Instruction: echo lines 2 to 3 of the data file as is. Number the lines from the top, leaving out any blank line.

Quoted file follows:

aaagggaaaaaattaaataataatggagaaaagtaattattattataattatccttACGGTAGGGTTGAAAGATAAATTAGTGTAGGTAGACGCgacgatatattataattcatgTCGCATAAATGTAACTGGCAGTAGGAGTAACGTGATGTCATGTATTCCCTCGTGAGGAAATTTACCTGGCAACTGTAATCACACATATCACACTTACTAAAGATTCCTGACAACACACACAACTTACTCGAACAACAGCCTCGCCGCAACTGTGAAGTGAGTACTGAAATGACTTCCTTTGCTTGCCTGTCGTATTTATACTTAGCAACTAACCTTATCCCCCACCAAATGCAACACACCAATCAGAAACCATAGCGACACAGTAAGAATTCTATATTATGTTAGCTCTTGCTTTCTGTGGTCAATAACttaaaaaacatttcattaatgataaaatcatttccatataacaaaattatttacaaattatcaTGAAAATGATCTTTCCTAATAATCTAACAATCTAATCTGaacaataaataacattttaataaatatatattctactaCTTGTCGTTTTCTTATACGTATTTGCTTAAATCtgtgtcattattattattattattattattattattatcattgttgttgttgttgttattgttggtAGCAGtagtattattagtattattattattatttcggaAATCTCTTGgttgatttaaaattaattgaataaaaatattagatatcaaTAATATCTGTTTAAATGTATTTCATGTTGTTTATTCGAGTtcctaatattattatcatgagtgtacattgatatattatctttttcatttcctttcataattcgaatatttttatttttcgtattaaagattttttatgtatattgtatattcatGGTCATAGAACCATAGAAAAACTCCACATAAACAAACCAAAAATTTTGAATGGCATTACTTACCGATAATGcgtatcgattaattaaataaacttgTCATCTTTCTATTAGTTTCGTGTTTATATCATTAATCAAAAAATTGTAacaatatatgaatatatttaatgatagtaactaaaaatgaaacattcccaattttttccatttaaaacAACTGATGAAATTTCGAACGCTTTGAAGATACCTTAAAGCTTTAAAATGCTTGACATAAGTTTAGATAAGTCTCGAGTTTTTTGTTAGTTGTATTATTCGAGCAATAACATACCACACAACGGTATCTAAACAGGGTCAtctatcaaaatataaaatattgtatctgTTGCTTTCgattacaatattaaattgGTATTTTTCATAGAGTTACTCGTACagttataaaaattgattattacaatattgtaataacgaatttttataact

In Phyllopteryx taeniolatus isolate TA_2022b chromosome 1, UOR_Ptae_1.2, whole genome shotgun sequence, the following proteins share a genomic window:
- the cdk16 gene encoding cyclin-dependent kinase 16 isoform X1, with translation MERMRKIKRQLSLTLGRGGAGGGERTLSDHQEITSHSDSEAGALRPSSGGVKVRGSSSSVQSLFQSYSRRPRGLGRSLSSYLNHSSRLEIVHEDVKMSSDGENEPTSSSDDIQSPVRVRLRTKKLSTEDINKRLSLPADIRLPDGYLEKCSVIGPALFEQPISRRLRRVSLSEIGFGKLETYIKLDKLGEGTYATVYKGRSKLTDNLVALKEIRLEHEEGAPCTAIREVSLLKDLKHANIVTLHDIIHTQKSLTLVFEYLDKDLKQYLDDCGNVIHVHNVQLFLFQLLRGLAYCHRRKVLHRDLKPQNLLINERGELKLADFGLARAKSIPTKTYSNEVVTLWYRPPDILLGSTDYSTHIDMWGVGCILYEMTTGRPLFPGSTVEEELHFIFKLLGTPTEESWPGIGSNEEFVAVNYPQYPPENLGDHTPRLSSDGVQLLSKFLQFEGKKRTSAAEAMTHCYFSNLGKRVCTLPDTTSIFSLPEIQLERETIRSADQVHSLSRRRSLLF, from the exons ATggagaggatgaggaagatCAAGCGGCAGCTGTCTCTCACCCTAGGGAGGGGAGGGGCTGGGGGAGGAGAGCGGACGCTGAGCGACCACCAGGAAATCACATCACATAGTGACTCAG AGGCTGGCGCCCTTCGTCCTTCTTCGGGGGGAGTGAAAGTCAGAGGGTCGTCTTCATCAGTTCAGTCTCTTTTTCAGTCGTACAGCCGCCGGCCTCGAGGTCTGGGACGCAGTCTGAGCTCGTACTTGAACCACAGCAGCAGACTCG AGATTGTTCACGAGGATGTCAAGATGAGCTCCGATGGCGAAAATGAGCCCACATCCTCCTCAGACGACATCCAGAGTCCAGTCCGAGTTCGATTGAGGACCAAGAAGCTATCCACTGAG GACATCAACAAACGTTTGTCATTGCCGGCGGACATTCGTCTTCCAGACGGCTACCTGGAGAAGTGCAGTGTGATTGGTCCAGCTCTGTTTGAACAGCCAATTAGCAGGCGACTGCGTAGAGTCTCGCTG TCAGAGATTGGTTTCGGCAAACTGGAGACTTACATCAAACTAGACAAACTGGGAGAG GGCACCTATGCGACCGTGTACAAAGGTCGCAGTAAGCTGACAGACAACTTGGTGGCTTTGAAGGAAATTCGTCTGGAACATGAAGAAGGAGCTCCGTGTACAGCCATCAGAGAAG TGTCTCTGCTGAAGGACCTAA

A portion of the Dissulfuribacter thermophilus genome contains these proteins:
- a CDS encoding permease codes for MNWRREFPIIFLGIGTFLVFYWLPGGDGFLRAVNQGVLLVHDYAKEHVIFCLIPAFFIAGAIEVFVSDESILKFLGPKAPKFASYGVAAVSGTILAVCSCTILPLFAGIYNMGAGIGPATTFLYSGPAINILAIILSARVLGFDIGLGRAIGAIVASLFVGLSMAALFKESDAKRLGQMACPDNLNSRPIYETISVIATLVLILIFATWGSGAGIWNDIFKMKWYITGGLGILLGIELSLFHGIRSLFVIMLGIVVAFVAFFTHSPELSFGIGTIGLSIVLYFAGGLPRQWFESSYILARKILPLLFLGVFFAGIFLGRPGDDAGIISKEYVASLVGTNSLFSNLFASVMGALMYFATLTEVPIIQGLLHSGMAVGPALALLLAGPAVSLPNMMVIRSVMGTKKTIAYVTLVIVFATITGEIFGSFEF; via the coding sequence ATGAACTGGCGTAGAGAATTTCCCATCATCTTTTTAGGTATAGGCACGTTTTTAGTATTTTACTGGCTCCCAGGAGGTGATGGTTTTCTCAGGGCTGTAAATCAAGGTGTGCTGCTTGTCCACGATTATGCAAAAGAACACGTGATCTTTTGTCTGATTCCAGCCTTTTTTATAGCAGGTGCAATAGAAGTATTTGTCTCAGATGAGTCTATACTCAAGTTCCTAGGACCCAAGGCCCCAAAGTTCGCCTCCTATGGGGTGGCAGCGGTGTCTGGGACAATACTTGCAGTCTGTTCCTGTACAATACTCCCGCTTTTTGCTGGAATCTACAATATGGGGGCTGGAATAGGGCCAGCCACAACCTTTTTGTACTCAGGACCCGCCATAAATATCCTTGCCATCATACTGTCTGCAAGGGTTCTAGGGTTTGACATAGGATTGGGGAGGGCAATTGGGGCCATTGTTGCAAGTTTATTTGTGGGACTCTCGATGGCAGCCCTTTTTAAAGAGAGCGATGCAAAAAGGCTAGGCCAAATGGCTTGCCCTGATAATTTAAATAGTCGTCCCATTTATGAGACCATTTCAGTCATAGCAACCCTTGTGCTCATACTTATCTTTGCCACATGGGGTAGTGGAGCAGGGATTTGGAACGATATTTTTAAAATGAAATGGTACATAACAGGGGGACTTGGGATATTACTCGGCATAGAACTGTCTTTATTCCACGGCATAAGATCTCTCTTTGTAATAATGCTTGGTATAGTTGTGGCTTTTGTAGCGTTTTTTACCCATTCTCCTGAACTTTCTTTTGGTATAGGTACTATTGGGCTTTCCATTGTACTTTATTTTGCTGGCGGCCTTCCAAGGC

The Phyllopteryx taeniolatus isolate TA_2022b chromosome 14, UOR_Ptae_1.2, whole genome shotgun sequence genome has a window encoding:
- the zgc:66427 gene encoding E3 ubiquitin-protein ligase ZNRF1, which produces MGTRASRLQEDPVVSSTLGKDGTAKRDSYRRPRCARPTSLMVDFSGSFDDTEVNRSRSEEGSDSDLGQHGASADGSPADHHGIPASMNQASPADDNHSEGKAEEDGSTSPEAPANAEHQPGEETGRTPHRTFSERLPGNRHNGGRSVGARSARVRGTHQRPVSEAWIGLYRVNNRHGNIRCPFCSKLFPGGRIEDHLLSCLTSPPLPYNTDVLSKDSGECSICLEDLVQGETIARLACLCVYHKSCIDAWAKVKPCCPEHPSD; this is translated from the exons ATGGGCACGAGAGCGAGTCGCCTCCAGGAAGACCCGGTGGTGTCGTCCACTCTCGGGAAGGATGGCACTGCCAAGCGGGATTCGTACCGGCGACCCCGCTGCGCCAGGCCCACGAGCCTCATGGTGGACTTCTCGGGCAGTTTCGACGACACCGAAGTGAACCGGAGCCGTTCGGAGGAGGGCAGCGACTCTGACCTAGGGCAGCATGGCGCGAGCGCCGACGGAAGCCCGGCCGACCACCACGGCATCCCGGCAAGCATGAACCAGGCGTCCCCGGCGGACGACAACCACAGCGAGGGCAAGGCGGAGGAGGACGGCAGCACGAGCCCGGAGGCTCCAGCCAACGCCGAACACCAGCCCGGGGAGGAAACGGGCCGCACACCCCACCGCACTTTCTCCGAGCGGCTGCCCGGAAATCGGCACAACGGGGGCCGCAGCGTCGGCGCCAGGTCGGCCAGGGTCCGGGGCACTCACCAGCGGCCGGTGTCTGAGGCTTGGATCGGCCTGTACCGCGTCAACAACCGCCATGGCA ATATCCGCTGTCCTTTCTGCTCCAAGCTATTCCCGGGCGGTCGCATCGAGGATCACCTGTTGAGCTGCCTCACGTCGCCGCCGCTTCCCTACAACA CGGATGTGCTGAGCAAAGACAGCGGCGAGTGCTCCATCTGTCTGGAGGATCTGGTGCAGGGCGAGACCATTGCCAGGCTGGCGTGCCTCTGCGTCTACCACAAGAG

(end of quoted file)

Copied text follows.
In Phyllopteryx taeniolatus isolate TA_2022b chromosome 1, UOR_Ptae_1.2, whole genome shotgun sequence, the following proteins share a genomic window:
- the cdk16 gene encoding cyclin-dependent kinase 16 isoform X1, with translation MERMRKIKRQLSLTLGRGGAGGGERTLSDHQEITSHSDSEAGALRPSSGGVKVRGSSSSVQSLFQSYSRRPRGLGRSLSSYLNHSSRLEIVHEDVKMSSDGENEPTSSSDDIQSPVRVRLRTKKLSTEDINKRLSLPADIRLPDGYLEKCSVIGPALFEQPISRRLRRVSLSEIGFGKLETYIKLDKLGEGTYATVYKGRSKLTDNLVALKEIRLEHEEGAPCTAIREVSLLKDLKHANIVTLHDIIHTQKSLTLVFEYLDKDLKQYLDDCGNVIHVHNVQLFLFQLLRGLAYCHRRKVLHRDLKPQNLLINERGELKLADFGLARAKSIPTKTYSNEVVTLWYRPPDILLGSTDYSTHIDMWGVGCILYEMTTGRPLFPGSTVEEELHFIFKLLGTPTEESWPGIGSNEEFVAVNYPQYPPENLGDHTPRLSSDGVQLLSKFLQFEGKKRTSAAEAMTHCYFSNLGKRVCTLPDTTSIFSLPEIQLERETIRSADQVHSLSRRRSLLF, from the exons ATggagaggatgaggaagatCAAGCGGCAGCTGTCTCTCACCCTAGGGAGGGGAGGGGCTGGGGGAGGAGAGCGGACGCTGAGCGACCACCAGGAAATCACATCACATAGTGACTCAG AGGCTGGCGCCCTTCGTCCTTCTTCGGGGGGAGTGAAAGTCAGAGGGTCGTCTTCATCAGTTCAGTCTCTTTTTCAGTCGTACAGCCGCCGGCCTCGAGGTCTGGGACGCAGTCTGAGCTCGTACTTGAACCACAGCAGCAGACTCG AGATTGTTCACGAGGATGTCAAGATGAGCTCCGATGGCGAAAATGAGCCCACATCCTCCTCAGACGACATCCAGAGTCCAGTCCGAGTTCGATTGAGGACCAAGAAGCTATCCACTGAG GACATCAACAAACGTTTGTCATTGCCGGCGGACATTCGTCTTCCAGACGGCTACCTGGAGAAGTGCAGTGTGATTGGTCCAGCTCTGTTTGAACAGCCAATTAGCAGGCGACTGCGTAGAGTCTCGCTG TCAGAGATTGGTTTCGGCAAACTGGAGACTTACATCAAACTAGACAAACTGGGAGAG GGCACCTATGCGACCGTGTACAAAGGTCGCAGTAAGCTGACAGACAACTTGGTGGCTTTGAAGGAAATTCGTCTGGAACATGAAGAAGGAGCTCCGTGTACAGCCATCAGAGAAG TGTCTCTGCTGAAGGACCTAA